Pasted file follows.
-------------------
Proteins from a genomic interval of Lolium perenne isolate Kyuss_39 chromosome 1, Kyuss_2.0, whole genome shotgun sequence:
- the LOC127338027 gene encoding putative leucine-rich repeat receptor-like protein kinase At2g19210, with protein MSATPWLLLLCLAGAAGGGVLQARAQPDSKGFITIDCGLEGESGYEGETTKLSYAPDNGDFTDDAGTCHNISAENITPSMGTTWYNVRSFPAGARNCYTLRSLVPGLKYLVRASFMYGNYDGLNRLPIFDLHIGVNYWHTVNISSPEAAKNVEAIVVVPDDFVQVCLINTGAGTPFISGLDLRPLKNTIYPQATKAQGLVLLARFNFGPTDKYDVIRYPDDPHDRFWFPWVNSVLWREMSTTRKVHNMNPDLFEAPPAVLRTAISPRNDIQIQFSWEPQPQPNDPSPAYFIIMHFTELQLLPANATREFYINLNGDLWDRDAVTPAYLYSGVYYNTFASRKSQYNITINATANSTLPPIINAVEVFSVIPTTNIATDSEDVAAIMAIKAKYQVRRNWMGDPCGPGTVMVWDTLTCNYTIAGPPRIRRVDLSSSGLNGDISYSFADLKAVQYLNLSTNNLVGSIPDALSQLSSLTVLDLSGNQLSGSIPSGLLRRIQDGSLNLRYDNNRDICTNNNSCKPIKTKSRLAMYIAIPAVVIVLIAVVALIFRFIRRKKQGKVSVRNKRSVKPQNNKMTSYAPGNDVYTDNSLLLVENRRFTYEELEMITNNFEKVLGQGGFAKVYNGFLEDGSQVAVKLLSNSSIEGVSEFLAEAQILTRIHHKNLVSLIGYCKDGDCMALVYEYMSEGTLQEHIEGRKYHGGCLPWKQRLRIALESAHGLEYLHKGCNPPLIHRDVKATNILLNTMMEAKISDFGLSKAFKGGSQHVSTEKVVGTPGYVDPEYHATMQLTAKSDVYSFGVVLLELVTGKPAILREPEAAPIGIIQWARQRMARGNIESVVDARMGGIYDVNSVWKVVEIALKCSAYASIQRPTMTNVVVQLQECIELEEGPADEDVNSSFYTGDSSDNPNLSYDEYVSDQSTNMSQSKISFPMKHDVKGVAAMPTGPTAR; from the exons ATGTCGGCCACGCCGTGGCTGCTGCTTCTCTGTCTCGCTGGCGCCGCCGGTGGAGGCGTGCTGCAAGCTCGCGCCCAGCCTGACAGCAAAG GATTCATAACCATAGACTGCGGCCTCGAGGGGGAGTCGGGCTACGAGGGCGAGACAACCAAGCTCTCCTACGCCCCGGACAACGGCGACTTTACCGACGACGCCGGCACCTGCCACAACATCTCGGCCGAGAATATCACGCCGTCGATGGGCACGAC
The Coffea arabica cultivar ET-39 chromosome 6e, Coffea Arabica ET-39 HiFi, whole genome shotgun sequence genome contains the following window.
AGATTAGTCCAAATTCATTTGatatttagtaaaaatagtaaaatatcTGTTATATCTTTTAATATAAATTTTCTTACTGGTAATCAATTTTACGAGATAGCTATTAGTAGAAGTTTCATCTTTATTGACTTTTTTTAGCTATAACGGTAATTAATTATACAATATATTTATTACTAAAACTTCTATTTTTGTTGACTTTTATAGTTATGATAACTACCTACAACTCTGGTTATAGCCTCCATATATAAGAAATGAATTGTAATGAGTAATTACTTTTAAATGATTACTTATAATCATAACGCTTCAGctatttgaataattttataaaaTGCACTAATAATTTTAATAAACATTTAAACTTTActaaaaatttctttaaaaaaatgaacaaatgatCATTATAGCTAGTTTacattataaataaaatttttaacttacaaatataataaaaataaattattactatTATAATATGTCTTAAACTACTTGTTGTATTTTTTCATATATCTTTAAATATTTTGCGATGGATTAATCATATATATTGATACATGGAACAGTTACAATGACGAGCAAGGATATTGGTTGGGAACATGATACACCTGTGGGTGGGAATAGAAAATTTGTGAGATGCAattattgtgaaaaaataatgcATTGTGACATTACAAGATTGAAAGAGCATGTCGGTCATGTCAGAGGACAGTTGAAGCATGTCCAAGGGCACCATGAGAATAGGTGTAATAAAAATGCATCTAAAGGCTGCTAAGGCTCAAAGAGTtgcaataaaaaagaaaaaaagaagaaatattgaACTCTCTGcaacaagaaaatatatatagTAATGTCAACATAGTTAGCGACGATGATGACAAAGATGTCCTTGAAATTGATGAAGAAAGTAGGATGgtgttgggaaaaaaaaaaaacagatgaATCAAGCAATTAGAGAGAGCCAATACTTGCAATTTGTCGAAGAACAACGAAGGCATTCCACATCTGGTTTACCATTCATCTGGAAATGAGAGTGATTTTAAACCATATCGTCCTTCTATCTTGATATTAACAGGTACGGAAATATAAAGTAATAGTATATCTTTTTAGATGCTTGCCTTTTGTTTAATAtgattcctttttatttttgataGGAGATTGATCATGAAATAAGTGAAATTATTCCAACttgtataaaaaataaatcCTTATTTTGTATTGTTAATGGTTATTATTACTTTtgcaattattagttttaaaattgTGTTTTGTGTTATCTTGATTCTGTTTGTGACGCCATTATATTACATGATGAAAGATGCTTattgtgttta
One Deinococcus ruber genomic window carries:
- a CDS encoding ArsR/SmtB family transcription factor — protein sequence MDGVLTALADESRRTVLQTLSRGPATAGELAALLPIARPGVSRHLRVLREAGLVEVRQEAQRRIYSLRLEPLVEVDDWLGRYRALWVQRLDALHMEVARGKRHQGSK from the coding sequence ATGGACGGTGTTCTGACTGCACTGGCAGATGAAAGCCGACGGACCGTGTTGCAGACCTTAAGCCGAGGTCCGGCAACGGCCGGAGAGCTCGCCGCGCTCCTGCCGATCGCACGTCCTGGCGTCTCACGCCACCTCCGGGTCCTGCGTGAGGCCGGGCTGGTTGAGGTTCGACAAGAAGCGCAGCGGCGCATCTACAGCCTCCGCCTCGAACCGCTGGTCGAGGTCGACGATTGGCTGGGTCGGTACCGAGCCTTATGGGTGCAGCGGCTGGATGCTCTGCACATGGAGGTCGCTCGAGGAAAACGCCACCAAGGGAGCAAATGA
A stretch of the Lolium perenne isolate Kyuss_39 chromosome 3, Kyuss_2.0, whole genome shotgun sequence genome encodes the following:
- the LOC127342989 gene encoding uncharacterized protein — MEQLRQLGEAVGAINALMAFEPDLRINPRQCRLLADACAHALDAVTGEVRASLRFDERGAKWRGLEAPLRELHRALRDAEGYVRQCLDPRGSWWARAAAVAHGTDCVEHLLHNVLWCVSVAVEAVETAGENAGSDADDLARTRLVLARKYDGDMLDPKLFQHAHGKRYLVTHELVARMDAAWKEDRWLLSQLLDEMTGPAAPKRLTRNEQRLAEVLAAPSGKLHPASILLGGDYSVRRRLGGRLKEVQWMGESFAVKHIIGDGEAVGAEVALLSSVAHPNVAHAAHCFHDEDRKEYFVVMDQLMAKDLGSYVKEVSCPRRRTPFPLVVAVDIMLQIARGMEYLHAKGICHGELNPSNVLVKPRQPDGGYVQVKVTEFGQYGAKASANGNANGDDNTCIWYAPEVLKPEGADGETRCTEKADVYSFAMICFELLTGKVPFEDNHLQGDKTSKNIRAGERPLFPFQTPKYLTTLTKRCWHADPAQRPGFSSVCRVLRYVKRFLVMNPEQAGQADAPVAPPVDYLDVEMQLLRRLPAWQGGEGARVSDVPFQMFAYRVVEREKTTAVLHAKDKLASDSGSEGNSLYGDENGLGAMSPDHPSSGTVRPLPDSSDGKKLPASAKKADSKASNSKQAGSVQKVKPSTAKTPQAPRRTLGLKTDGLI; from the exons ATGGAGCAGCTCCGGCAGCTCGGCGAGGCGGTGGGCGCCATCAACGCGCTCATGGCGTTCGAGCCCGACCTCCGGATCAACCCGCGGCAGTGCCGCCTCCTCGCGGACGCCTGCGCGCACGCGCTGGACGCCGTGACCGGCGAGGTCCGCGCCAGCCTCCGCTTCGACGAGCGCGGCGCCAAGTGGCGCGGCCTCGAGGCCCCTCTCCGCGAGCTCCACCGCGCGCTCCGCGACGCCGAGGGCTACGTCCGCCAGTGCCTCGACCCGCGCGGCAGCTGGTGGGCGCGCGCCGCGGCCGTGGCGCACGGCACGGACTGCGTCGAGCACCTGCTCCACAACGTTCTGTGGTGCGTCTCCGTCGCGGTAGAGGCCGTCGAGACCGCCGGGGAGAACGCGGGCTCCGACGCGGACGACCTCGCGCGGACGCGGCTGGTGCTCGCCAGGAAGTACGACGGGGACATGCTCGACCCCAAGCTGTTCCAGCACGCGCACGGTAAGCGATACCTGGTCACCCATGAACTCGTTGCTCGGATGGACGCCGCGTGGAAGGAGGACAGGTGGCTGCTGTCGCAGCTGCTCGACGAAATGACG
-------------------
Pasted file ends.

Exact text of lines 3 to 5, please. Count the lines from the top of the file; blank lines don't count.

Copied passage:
The Coffea arabica cultivar ET-39 chromosome 6e, Coffea Arabica ET-39 HiFi, whole genome shotgun sequence genome contains the following window.
AGATTAGTCCAAATTCATTTGatatttagtaaaaatagtaaaatatcTGTTATATCTTTTAATATAAATTTTCTTACTGGTAATCAATTTTACGAGATAGCTATTAGTAGAAGTTTCATCTTTATTGACTTTTTTTAGCTATAACGGTAATTAATTATACAATATATTTATTACTAAAACTTCTATTTTTGTTGACTTTTATAGTTATGATAACTACCTACAACTCTGGTTATAGCCTCCATATATAAGAAATGAATTGTAATGAGTAATTACTTTTAAATGATTACTTATAATCATAACGCTTCAGctatttgaataattttataaaaTGCACTAATAATTTTAATAAACATTTAAACTTTActaaaaatttctttaaaaaaatgaacaaatgatCATTATAGCTAGTTTacattataaataaaatttttaacttacaaatataataaaaataaattattactatTATAATATGTCTTAAACTACTTGTTGTATTTTTTCATATATCTTTAAATATTTTGCGATGGATTAATCATATATATTGATACATGGAACAGTTACAATGACGAGCAAGGATATTGGTTGGGAACATGATACACCTGTGGGTGGGAATAGAAAATTTGTGAGATGCAattattgtgaaaaaataatgcATTGTGACATTACAAGATTGAAAGAGCATGTCGGTCATGTCAGAGGACAGTTGAAGCATGTCCAAGGGCACCATGAGAATAGGTGTAATAAAAATGCATCTAAAGGCTGCTAAGGCTCAAAGAGTtgcaataaaaaagaaaaaaagaagaaatattgaACTCTCTGcaacaagaaaatatatatagTAATGTCAACATAGTTAGCGACGATGATGACAAAGATGTCCTTGAAATTGATGAAGAAAGTAGGATGgtgttgggaaaaaaaaaaaacagatgaATCAAGCAATTAGAGAGAGCCAATACTTGCAATTTGTCGAAGAACAACGAAGGCATTCCACATCTGGTTTACCATTCATCTGGAAATGAGAGTGATTTTAAACCATATCGTCCTTCTATCTTGATATTAACAGGTACGGAAATATAAAGTAATAGTATATCTTTTTAGATGCTTGCCTTTTGTTTAATAtgattcctttttatttttgataGGAGATTGATCATGAAATAAGTGAAATTATTCCAACttgtataaaaaataaatcCTTATTTTGTATTGTTAATGGTTATTATTACTTTtgcaattattagttttaaaattgTGTTTTGTGTTATCTTGATTCTGTTTGTGACGCCATTATATTACATGATGAAAGATGCTTattgtgttta
One Deinococcus ruber genomic window carries: